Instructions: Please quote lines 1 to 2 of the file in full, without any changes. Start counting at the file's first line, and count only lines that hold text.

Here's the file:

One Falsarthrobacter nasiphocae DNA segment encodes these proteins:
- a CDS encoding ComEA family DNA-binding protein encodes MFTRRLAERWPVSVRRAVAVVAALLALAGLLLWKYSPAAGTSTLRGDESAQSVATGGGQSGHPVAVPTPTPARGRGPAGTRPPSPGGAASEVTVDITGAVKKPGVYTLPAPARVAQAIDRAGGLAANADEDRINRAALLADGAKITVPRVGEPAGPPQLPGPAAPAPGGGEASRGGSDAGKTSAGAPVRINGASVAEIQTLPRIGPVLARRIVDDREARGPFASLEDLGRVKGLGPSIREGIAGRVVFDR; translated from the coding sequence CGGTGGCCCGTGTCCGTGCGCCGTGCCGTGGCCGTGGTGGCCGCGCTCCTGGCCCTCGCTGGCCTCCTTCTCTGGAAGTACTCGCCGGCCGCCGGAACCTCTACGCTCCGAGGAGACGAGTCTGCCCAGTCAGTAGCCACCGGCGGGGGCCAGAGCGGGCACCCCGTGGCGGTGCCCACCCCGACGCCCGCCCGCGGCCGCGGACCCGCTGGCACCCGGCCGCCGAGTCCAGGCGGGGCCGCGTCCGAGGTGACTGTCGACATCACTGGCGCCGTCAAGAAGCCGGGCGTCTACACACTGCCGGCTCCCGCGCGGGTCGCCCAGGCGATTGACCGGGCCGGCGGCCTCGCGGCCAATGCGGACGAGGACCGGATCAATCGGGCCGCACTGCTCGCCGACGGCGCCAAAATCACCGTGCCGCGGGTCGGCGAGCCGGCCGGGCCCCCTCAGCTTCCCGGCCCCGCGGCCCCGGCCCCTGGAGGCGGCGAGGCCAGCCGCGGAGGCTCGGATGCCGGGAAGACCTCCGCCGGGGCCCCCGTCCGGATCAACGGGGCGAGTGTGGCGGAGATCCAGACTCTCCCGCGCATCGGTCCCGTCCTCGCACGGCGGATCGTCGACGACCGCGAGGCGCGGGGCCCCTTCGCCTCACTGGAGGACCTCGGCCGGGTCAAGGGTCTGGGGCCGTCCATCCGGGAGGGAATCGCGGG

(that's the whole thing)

One Falsarthrobacter nasiphocae DNA segment encodes these proteins:
- a CDS encoding ComEA family DNA-binding protein encodes MFTRRLAERWPVSVRRAVAVVAALLALAGLLLWKYSPAAGTSTLRGDESAQSVATGGGQSGHPVAVPTPTPARGRGPAGTRPPSPGGAASEVTVDITGAVKKPGVYTLPAPARVAQAIDRAGGLAANADEDRINRAALLADGAKITVPRVGEPAGPPQLPGPAAPAPGGGEASRGGSDAGKTSAGAPVRINGASVAEIQTLPRIGPVLARRIVDDREARGPFASLEDLGRVKGLGPSIREGIAGRVVFDR; translated from the coding sequence CGGTGGCCCGTGTCCGTGCGCCGTGCCGTGGCCGTGGTGGCCGCGCTCCTGGCCCTCGCTGGCCTCCTTCTCTGGAAGTACTCGCCGGCCGCCGGAACCTCTACGCTCCGAGGAGACGAGTCTGCCCAGTCAGTAGCCACCGGCGGGGGCCAGAGCGGGCACCCCGTGGCGGTGCCCACCCCGACGCCCGCCCGCGGCCGCGGACCCGCTGGCACCCGGCCGCCGAGTCCAGGCGGGGCCGCGTCCGAGGTGACTGTCGACATCACTGGCGCCGTCAAGAAGCCGGGCGTCTACACACTGCCGGCTCCCGCGCGGGTCGCCCAGGCGATTGACCGGGCCGGCGGCCTCGCGGCCAATGCGGACGAGGACCGGATCAATCGGGCCGCACTGCTCGCCGACGGCGCCAAAATCACCGTGCCGCGGGTCGGCGAGCCGGCCGGGCCCCCTCAGCTTCCCGGCCCCGCGGCCCCGGCCCCTGGAGGCGGCGAGGCCAGCCGCGGAGGCTCGGATGCCGGGAAGACCTCCGCCGGGGCCCCCGTCCGGATCAACGGGGCGAGTGTGGCGGAGATCCAGACTCTCCCGCGCATCGGTCCCGTCCTCGCACGGCGGATCGTCGACGACCGCGAGGCGCGGGGCCCCTTCGCCTCACTGGAGGACCTCGGCCGGGTCAAGGGTCTGGGGCCGTCCATCCGGGAGGGAATCGCGGG